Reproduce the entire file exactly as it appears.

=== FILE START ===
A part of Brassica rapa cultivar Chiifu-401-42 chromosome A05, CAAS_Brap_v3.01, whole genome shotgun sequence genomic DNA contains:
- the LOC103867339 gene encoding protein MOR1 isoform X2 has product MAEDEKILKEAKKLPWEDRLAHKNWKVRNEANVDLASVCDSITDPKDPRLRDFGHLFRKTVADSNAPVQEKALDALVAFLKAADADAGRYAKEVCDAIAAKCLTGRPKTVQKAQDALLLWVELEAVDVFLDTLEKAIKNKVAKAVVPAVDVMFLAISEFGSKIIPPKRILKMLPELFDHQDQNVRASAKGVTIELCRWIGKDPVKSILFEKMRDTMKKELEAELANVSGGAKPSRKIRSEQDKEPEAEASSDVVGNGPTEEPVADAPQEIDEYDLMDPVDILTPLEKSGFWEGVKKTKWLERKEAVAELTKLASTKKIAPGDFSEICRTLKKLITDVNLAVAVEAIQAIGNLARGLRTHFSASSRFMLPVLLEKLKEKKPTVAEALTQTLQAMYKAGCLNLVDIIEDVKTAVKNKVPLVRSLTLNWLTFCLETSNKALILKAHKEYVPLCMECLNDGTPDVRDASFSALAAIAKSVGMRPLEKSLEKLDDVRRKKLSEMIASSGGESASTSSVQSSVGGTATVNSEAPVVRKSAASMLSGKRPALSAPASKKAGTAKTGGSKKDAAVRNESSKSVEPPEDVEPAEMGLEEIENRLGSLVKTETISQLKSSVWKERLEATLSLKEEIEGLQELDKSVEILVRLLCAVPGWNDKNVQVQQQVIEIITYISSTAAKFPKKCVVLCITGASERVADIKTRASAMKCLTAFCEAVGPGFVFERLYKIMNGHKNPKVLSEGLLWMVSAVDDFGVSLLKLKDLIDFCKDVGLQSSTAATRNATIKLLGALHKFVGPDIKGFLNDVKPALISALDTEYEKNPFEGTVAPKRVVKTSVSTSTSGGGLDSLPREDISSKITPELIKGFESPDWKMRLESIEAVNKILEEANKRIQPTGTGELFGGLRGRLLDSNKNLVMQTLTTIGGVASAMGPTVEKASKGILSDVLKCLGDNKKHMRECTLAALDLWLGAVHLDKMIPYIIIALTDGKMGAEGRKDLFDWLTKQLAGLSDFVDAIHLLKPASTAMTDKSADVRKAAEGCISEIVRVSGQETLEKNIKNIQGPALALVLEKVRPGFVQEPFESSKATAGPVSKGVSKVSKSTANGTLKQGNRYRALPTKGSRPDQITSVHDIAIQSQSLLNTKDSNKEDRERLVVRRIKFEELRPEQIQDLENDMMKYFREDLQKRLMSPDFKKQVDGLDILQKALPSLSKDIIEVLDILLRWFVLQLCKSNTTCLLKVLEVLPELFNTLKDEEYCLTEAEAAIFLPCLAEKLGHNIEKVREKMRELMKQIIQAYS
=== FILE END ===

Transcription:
A part of Brassica rapa cultivar Chiifu-401-42 chromosome A05, CAAS_Brap_v3.01, whole genome shotgun sequence genomic DNA contains:
- the LOC103867339 gene encoding protein MOR1 isoform X2 has product MAEDEKILKEAKKLPWEDRLAHKNWKVRNEANVDLASVCDSITDPKDPRLRDFGHLFRKTVADSNAPVQEKALDALVAFLKAADADAGRYAKEVCDAIAAKCLTGRPKTVQKAQDALLLWVELEAVDVFLDTLEKAIKNKVAKAVVPAVDVMFLAISEFGSKIIPPKRILKMLPELFDHQDQNVRASAKGVTIELCRWIGKDPVKSILFEKMRDTMKKELEAELANVSGGAKPSRKIRSEQDKEPEAEASSDVVGNGPTEEPVADAPQEIDEYDLMDPVDILTPLEKSGFWEGVKKTKWLERKEAVAELTKLASTKKIAPGDFSEICRTLKKLITDVNLAVAVEAIQAIGNLARGLRTHFSASSRFMLPVLLEKLKEKKPTVAEALTQTLQAMYKAGCLNLVDIIEDVKTAVKNKVPLVRSLTLNWLTFCLETSNKALILKAHKEYVPLCMECLNDGTPDVRDASFSALAAIAKSVGMRPLEKSLEKLDDVRRKKLSEMIASSGGESASTSSVQSSVGGTATVNSEAPVVRKSAASMLSGKRPALSAPASKKAGTAKTGGSKKDAAVRNESSKSVEPPEDVEPAEMGLEEIENRLGSLVKTETISQLKSSVWKERLEATLSLKEEIEGLQELDKSVEILVRLLCAVPGWNDKNVQVQQQVIEIITYISSTAAKFPKKCVVLCITGASERVADIKTRASAMKCLTAFCEAVGPGFVFERLYKIMNGHKNPKVLSEGLLWMVSAVDDFGVSLLKLKDLIDFCKDVGLQSSTAATRNATIKLLGALHKFVGPDIKGFLNDVKPALISALDTEYEKNPFEGTVAPKRVVKTSVSTSTSGGGLDSLPREDISSKITPELIKGFESPDWKMRLESIEAVNKILEEANKRIQPTGTGELFGGLRGRLLDSNKNLVMQTLTTIGGVASAMGPTVEKASKGILSDVLKCLGDNKKHMRECTLAALDLWLGAVHLDKMIPYIIIALTDGKMGAEGRKDLFDWLTKQLAGLSDFVDAIHLLKPASTAMTDKSADVRKAAEGCISEIVRVSGQETLEKNIKNIQGPALALVLEKVRPGFVQEPFESSKATAGPVSKGVSKVSKSTANGTLKQGNRYRALPTKGSRPDQITSVHDIAIQSQSLLNTKDSNKEDRERLVVRRIKFEELRPEQIQDLENDMMKYFREDLQKRLMSPDFKKQVDGLDILQKALPSLSKDIIEVLDILLRWFVLQLCKSNTTCLLKVLEVLPELFNTLKDEEYCLTEAEAAIFLPCLAEKLGHNIEKVREKMRELMKQIIQAYS